Lines will be hard-pressed to enforce peak season surcharges from Aug. 15 on Asia-U.S. lanes, said analysts and forwarders based in Asia.
“I don't think this will happen,” said Paul Tsui, chairman of the Hong Kong Association of Freight Forwarding and Logistics. “Business is very slow at the moment. I think the carriers will make the announcement but still hold off from enforcing (the surcharges) for at least two to three weeks, and wait to see how the market reacts and then decide what to do.”
Janet Lewis, regional head of industrials and shipping research in Asia at Macquarie Capital Securities, said she was “dubious” carriers would be able to enforce an increase amid overcapacity.
“Volumes on both Asia-Europe and trans-Pacific are up year-on-year and are likely to remain well ahead of last year's levels, but vessel supply is up more.”
However, she said the supply-demand balance could level out as the third quarter progressed. “Inventory levels in the U.S. are very low and there are indications that shipments will be strong in September/October,” Lewis said.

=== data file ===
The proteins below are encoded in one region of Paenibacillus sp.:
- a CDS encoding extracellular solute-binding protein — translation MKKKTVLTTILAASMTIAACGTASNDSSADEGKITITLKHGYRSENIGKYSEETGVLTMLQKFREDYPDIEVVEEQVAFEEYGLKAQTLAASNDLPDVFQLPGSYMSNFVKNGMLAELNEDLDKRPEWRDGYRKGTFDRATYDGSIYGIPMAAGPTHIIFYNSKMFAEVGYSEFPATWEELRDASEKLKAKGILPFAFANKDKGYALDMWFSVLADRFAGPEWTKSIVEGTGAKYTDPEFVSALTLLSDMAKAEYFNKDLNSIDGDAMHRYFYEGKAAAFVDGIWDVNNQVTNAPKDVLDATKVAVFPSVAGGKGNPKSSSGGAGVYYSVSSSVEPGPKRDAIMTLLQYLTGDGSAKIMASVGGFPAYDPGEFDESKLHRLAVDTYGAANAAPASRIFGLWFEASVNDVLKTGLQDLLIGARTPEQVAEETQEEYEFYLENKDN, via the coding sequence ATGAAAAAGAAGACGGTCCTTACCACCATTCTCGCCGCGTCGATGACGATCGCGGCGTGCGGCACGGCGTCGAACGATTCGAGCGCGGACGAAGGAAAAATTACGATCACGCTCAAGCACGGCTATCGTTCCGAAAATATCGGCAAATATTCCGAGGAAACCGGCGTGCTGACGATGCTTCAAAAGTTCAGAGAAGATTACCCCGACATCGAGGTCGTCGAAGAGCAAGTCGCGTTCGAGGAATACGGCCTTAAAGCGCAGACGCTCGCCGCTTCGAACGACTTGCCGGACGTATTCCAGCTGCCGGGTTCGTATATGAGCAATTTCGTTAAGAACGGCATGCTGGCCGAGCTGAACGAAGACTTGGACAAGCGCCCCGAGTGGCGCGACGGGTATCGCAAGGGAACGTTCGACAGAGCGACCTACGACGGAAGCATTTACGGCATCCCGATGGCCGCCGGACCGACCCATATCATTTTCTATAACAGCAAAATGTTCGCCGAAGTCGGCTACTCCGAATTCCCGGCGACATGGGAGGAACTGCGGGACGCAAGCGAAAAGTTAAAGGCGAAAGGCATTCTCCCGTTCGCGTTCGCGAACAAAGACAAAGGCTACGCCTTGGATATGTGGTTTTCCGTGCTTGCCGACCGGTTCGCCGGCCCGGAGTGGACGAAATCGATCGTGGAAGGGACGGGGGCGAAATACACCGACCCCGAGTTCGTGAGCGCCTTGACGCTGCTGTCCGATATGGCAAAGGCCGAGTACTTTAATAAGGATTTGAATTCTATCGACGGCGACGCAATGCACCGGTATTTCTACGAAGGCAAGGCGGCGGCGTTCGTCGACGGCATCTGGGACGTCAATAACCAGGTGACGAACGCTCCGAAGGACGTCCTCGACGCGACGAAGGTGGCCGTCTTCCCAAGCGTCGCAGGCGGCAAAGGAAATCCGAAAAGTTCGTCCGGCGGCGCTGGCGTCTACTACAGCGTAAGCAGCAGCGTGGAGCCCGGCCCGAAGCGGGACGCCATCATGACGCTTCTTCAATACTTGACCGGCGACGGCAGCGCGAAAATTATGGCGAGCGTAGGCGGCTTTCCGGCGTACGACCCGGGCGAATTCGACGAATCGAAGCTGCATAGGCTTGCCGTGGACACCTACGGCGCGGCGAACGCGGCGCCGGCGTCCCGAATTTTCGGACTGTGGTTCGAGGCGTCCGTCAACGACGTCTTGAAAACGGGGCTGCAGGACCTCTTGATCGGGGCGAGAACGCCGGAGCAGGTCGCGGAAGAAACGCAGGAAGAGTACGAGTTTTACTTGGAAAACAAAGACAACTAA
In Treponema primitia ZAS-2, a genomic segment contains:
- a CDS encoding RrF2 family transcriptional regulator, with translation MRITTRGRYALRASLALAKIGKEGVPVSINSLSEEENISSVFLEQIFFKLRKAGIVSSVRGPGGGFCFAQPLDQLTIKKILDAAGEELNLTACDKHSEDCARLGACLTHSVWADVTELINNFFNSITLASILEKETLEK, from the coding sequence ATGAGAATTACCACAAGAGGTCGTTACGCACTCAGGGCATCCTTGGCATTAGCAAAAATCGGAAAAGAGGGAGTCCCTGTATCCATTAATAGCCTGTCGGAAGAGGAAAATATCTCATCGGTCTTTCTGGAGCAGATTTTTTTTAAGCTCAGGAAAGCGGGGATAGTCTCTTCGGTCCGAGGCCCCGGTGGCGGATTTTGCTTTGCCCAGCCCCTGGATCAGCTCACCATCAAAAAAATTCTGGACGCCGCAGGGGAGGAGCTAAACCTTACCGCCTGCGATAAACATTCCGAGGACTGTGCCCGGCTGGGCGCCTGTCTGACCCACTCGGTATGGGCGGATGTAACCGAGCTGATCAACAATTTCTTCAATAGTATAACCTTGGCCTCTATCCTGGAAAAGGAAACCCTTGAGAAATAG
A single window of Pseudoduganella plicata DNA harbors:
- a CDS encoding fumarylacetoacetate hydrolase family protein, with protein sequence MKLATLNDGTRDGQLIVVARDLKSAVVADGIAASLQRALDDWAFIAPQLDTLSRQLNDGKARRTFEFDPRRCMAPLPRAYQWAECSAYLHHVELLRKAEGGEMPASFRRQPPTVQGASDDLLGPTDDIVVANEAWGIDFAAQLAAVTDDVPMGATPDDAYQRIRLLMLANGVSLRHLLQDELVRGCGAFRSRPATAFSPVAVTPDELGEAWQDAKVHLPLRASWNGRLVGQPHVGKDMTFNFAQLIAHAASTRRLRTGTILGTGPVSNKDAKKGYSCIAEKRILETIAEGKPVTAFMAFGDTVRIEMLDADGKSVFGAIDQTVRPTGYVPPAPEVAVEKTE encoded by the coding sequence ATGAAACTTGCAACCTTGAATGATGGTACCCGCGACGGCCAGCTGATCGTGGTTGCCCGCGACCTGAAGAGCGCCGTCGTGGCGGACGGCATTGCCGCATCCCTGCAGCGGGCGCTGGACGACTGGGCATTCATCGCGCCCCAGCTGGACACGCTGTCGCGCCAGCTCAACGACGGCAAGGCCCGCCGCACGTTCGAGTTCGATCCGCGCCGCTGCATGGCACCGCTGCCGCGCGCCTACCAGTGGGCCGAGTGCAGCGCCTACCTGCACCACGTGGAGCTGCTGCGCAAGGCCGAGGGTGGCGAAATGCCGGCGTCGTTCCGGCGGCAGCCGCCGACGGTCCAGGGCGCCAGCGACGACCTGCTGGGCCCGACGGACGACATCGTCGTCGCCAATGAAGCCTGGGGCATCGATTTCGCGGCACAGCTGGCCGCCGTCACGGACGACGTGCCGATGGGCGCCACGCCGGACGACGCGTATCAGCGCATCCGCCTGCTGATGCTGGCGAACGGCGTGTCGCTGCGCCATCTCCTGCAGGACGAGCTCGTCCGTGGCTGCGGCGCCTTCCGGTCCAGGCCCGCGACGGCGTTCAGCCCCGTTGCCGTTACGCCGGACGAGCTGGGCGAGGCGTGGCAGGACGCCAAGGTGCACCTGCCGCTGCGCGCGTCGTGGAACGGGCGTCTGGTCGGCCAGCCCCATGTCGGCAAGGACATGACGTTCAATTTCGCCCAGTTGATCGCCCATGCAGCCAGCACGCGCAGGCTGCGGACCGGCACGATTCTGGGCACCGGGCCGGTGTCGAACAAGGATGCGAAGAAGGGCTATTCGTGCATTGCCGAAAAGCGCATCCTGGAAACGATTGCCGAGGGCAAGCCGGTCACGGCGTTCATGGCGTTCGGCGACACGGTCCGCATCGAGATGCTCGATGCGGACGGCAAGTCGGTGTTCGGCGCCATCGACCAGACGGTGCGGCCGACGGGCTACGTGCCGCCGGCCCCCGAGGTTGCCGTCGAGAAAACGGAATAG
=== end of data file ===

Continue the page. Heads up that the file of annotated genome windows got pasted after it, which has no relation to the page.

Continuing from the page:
The Transpacific Stabilization Agreement said the peak season surcharge would be introduced from August 15 after a two-month delay.
But analysts said that load factors from Asia's main ports were still poor for carriers. As reported by JOC, the average spot rate for shipping a container from China to the U.S. West Coast is now at its lowest point in 20 months as the impact of excess vessel capacity continues to be felt even as the traditional peak season eastbound peak season looms.
Tsui admitted carriers could see more success with PSS in September but added that “lots of direct customers such as the big multi-nationals have already contracted to avoid PSS, so lines are most likely to target smaller shippers.”
“We will have to wait to see if they’ll even manage to implement a PSS this year at all, they have already reduced sailings and slowed ships, but the market has still not picked up even though volumes higher this year. There is just too much new capacity.”
In announcing the PSS, TSA claimed U.S. retailers were restocking and demand was now increasing.
“Carriers have recently experienced a steady increase in traffic that suggests steady, stronger demand in the three months to come,” said TSA executive administrator Brian M. Conrad.
“Based on more robust forward-bookings and other favorable market signals, the consensus is now that the eastbound trade lane has begun the customary seasonal ramp-up to a pronounced peak.”